I had an experience recently that reinforced my belief that nothing can replace or duplicate face-to-face communication. Not a real time video connection. Not a real time phone conversation. Not any form of technology. Face-to-face communication continues to be the most intimate form of communication, hands down, for two reasons:
First, nonverbal cues are a necessary component of communication. Face-to-face communication allows you to check the other person’s nonverbal cues to see if they support or detract from the message. Eye behavior, facial expressions, gestures, body movement, posture, appearance, and silence offer valuable clues to the meaning behind the message.
Second, face-to-face communication allows for the “dance” of going back and forth during the exchange, in what communication scholars call turn-taking. Each person takes a turn at sending and receiving information, of asking for clarification, and responding.
Recently, I made an email request to someone. The email was perfectly outlined, easy to understand, and all of the main points appeared with bullet points. As emails go, it was an effective email. The email response took me aback when my request was denied. The person recommended that we continue the conversation if I wanted to chat more.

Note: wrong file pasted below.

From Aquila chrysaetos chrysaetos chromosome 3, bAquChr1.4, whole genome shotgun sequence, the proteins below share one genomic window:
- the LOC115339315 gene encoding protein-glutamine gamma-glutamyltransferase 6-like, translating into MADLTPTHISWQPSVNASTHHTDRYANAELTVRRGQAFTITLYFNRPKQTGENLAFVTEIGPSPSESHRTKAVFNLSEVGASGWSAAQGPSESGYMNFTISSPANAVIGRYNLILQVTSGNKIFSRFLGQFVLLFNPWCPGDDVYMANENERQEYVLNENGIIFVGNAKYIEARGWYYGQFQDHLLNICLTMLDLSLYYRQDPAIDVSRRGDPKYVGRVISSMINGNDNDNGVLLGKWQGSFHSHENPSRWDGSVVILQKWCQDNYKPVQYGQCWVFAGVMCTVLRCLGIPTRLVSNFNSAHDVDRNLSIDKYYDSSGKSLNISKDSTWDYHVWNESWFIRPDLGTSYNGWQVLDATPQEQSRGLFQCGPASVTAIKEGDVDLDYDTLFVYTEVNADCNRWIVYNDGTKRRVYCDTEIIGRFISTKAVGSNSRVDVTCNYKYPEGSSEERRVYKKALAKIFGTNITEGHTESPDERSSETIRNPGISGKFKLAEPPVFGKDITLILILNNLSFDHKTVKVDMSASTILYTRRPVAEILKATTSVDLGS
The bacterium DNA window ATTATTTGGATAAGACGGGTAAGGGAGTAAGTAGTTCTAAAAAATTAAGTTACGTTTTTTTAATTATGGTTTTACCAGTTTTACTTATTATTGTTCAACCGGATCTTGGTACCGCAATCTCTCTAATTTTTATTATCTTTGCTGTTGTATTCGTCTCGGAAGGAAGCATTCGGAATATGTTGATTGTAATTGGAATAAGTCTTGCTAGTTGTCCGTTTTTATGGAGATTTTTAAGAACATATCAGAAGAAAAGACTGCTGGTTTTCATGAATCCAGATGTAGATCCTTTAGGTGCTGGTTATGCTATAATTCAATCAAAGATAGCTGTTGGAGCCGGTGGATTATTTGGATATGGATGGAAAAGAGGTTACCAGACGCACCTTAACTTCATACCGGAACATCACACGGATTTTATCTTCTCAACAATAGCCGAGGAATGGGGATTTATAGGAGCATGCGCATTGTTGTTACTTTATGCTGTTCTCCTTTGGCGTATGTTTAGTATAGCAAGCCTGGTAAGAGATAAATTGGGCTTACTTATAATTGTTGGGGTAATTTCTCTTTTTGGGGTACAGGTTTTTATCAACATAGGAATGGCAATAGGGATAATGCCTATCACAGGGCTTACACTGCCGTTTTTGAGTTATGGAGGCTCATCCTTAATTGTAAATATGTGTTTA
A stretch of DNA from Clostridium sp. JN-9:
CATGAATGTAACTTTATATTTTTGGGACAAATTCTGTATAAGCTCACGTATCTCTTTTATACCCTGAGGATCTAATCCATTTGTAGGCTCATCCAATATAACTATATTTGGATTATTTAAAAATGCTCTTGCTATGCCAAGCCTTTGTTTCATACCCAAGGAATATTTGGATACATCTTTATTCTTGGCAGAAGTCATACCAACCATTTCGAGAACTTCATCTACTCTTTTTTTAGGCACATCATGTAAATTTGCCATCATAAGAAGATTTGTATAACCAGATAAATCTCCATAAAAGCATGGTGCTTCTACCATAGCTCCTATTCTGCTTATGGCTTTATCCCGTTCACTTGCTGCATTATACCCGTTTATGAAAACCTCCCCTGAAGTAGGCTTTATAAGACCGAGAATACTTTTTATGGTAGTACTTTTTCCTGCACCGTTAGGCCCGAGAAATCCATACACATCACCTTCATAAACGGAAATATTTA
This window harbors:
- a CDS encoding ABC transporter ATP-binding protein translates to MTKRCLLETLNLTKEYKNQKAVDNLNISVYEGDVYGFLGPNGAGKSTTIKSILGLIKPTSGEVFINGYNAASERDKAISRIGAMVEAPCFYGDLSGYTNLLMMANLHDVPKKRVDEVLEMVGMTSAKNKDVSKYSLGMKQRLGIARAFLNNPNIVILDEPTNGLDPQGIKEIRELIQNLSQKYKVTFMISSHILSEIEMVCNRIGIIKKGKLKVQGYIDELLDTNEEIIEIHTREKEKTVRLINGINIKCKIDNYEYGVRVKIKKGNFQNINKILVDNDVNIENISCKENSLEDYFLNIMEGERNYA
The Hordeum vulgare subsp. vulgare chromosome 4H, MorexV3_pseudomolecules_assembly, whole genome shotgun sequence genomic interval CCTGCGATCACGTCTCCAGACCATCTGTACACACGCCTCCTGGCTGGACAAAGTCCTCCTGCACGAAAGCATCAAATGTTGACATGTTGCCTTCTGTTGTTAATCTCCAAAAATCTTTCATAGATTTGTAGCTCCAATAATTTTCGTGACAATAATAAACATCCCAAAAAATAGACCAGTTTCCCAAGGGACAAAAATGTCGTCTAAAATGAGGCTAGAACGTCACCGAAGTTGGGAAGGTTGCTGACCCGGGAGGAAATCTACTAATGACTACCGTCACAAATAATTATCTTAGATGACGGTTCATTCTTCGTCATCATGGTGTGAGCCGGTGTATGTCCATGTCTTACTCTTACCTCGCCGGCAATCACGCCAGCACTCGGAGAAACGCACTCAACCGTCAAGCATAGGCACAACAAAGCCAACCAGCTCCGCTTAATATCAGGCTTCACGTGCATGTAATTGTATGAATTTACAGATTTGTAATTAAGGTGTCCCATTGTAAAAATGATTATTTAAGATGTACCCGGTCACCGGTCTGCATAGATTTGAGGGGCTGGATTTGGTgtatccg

As luck would have it, I saw this woman at an event. This, I thought, was the perfect opportunity to reinforce my request in person. Within just a few minutes, I offered her additional information, answered questions, and expanded on several ideas. As she began to learn more, her nonverbal cues relaxed, which revealed that she was warming up to the idea of granting my request. She even suggested a potential win-win solution.
It’s easy in a busy work environment to quickly send emails because emails are effective communication tools. Yet sometimes when we have experiences like the one I had, we remind ourselves that sometimes in-person communication is simply better. In my case, my request was better met by investing a few minutes in face-to-face communication.
What’s on your communication “to do” list that would be served best with a face-to-face encounter?